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Research

Cut up missal in evening – hard work,” – Ruskin in his diary, 1854

I’ve been doing a lot of research, both for work and fun, on the destruction of manuscripts, mostly during the Victorian era, for collages. Most of the articles and books I’m finding on the subject are interesting and well-written, and I thought I’d share some of them with you:

  • Medieval Alphabet Soup: Reconstruction of a Mosan Psalter-Hours in Philadelphia and Oxford and the Cult of St. Catherine, by Judith Oliver, from Gesta, Vol. 24, No. 2, (1985), pp. 129-140. This article is particularly interesting, since it tackles the problem of how to reconstruct a manuscript that’s been so destroyed.
  • Disbound and Dispersed: The Leaf Book Considered, by Christopher de Hamel and Joel Silver, particularly the essay “A Legal and Ethical Look at the Making of Leaf Books” by Michael Thompson.
  • Connoisseurs and Medieval Miniatures 1750-1850, by A.N.L Munby. A good source about the people who collect these things.
  • Books, Collectors and Libraries: Studies in the Medieval Heritage, by N.R. Ker. Not necessarily about this particular issue, but good background to the field. Talks about how unwanted manuscripts were turned into wrappers for other books.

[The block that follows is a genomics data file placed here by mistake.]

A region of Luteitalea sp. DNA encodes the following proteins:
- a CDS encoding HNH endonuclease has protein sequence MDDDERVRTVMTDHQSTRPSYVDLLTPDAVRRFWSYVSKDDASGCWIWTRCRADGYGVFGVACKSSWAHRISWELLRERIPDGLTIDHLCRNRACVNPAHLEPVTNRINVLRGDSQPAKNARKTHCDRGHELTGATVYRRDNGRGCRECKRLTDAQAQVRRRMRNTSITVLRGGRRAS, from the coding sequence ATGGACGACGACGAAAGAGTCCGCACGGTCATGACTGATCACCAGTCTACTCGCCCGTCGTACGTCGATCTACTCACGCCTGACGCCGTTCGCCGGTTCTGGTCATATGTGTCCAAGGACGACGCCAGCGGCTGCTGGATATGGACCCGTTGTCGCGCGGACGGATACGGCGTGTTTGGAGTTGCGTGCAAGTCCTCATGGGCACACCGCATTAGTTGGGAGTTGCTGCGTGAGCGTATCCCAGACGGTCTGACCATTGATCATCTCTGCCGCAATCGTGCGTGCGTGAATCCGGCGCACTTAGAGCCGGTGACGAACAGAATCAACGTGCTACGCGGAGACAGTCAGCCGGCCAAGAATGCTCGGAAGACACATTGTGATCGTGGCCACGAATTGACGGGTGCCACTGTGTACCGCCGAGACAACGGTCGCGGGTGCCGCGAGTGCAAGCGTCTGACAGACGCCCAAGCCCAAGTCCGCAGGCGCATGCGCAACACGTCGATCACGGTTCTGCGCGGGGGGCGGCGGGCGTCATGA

• Cutting Up Manuscripts for Pleasure and Profit, by Christopher de Hamel. At one time a lecture, now a fairly short (25 pages) book that reads very well and gives a good, modern account of this dastardly practice.
  • John Ruskin the Collector, by James Dearden, from The Library, 5th Ser., XXI (1966), 125.
  • Enemies of Books, by William Blades. Really, really fantastic book about those who destroy books from 1881- one of the enemies is “ignorance.” In the “other vermin” section, the list of vermin includes “the black-beetle, the Croton bug, lepisma, codfish, rats, mice, and the Westminster Abbey Library.” Even better, it’s available for free online!


If you know of any other good books on the subject, feel free to post them in the comments!

(Note: I added one more title, which just arrived for me via ILL. De Hamel is quickly becoming a favorite of mine)

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